BELFAST, Northern Ireland — The people of Northern Ireland face another assault on their pro-life province, mounted by the British Department of Health, Social Services and Public Safety.
The department has reissued guidelines relating to the law on abortion that were deemed unacceptable by pro-life groups in the province.
Michael McGimpsey, a member of the Ulster Unionist Party, is minister of health, social services and public safety. He was elected to the Northern Ireland Assembly and subsequently appointed by his party to the health post.
Bernadette Smyth of the pro-life organization Precious Life described it as an attempt to “legalize abortion through the back door.”
Although the rest of the United Kingdom has one of the most permissive abortion laws in Europe, abortion is illegal in Northern Ireland, except in rare cases where it is deemed necessary to preserve the life of the mother. Under the law, abortion is a felony offense when performed for any other reason.
In 2001, the Family Planning Association, a pro-abortion organization, took the Department of Health, Social Services and Public Safety to court over the department’s decision not to publish guidelines on abortion for health-care professionals. These guidelines are a formal directive issued as an official interpretation of the law, explaining the circumstances in which abortion can be performed. They are designed to inform the clinical judgment of all health-care professionals practicing in Northern Ireland.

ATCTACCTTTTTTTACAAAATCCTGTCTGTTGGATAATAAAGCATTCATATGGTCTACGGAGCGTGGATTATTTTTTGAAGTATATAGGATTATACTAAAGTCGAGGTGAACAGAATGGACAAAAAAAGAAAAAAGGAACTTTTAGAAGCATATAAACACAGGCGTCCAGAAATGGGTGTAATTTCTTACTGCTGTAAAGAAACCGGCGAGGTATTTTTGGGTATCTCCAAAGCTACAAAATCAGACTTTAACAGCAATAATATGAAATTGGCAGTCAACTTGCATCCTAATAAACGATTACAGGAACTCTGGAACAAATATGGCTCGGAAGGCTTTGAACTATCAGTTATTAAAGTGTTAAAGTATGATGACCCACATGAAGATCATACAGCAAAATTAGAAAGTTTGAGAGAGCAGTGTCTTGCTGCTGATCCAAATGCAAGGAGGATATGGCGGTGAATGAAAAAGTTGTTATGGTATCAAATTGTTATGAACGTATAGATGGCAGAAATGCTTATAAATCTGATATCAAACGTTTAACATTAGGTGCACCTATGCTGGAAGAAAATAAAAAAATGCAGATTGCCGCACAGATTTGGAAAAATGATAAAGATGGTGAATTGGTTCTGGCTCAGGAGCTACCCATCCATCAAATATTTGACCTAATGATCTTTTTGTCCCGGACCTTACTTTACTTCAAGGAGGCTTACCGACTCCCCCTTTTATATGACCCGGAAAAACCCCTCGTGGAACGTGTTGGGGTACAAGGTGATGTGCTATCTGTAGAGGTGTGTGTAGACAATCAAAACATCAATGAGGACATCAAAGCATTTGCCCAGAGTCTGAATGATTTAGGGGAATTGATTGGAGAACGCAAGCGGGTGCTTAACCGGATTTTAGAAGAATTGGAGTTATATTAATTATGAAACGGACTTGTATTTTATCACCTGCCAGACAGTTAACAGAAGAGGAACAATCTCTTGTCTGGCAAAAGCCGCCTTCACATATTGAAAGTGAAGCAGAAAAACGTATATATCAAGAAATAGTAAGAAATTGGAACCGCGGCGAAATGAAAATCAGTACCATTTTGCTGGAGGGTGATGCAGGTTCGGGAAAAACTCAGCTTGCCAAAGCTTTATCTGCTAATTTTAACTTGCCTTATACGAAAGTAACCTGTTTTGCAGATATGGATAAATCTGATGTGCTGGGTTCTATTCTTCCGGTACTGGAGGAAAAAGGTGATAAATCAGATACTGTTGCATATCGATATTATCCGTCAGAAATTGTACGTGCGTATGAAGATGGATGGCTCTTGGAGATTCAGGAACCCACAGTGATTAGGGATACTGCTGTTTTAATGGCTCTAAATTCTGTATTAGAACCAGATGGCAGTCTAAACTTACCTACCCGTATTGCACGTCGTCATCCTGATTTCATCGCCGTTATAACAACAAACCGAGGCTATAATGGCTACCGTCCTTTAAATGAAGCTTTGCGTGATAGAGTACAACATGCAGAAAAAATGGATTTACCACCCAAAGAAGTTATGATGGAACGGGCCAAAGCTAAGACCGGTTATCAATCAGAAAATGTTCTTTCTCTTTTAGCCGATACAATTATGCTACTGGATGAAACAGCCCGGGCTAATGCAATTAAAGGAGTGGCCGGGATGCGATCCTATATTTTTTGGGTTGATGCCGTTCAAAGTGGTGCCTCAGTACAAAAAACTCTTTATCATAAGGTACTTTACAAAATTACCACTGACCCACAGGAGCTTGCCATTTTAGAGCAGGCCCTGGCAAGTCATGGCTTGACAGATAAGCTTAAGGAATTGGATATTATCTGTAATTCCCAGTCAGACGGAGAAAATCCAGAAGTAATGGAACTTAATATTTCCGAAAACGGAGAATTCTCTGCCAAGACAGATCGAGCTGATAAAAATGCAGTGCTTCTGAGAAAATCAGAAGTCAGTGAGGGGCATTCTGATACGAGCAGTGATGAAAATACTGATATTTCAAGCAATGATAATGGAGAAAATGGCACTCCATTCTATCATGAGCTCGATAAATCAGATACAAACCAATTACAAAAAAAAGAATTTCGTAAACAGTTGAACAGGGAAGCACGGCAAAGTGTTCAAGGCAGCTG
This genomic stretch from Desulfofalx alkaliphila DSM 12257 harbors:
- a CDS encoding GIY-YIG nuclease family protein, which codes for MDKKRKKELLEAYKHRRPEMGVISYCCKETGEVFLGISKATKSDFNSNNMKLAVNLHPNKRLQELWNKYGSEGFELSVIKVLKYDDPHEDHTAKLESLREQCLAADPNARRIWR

According to the health department, “The lawfulness of any proposed termination depends on the clinical judgment of the medical practitioner who is to carry out the termination.”
In 2004, the Northern Ireland Court of Appeals ruled that the guidelines were necessary, overturning the previous decision of the High Court (similar to a state supreme court).
In 2007, the Department of Health issued the guidelines, which were presented to the Legislative Assembly (Northern Ireland’s elected body) for approval.
An enormous grassroots pro-life campaign was mobilized before the vote in November 2007, when the guidelines were overwhelmingly rejected. Only two of the 108 members of the Legislative Assembly voted for the guidelines; the other 106 voted against them.
Prepared to Go Back to Court
The guidelines were reissued in March 2009 and were once again rejected by pro-life campaigners, who found serious legal flaws within the document.
The Society for the Protection of Unborn Children (SPUC) took the department to court in an attempt to have the guidelines withdrawn because of those legal flaws.
On Nov. 30, the High Court’s Lord Justice Girvan, ruled that the guidelines had to be withdrawn. Girvan found that the guidelines failed to deal properly with the issues of conscientious objection to abortion and counseling on abortion.
He said the guidelines were open to misinterpretation, calling the language “ambiguous” in leaving doctors and staff unsure as to what was expected of them.
The judge said the guidelines needed to be absolutely clear; otherwise they represented “a trap to the unwary.”